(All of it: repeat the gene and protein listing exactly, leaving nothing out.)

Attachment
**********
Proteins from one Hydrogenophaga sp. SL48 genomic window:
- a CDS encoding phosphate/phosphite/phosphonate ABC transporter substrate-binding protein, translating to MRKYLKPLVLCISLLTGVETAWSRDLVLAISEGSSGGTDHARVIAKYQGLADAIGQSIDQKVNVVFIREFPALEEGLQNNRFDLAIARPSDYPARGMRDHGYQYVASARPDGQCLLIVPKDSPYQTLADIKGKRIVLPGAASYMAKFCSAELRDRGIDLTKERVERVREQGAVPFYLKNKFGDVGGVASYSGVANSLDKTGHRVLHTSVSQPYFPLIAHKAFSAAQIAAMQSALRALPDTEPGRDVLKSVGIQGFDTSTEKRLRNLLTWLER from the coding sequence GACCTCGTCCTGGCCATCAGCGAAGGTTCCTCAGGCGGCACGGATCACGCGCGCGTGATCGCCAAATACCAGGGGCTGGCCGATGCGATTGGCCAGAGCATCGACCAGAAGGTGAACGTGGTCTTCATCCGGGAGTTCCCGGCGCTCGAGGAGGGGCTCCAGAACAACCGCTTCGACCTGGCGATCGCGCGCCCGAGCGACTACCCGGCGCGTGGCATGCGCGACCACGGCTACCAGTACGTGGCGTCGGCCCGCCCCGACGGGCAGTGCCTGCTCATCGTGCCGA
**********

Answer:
Proteins from one Hydrogenophaga sp. SL48 genomic window:
- a CDS encoding phosphate/phosphite/phosphonate ABC transporter substrate-binding protein, translating to MRKYLKPLVLCISLLTGVETAWSRDLVLAISEGSSGGTDHARVIAKYQGLADAIGQSIDQKVNVVFIREFPALEEGLQNNRFDLAIARPSDYPARGMRDHGYQYVASARPDGQCLLIVPKDSPYQTLADIKGKRIVLPGAASYMAKFCSAELRDRGIDLTKERVERVREQGAVPFYLKNKFGDVGGVASYSGVANSLDKTGHRVLHTSVSQPYFPLIAHKAFSAAQIAAMQSALRALPDTEPGRDVLKSVGIQGFDTSTEKRLRNLLTWLER from the coding sequence GACCTCGTCCTGGCCATCAGCGAAGGTTCCTCAGGCGGCACGGATCACGCGCGCGTGATCGCCAAATACCAGGGGCTGGCCGATGCGATTGGCCAGAGCATCGACCAGAAGGTGAACGTGGTCTTCATCCGGGAGTTCCCGGCGCTCGAGGAGGGGCTCCAGAACAACCGCTTCGACCTGGCGATCGCGCGCCCGAGCGACTACCCGGCGCGTGGCATGCGCGACCACGGCTACCAGTACGTGGCGTCGGCCCGCCCCGACGGGCAGTGCCTGCTCATCGTGCCGA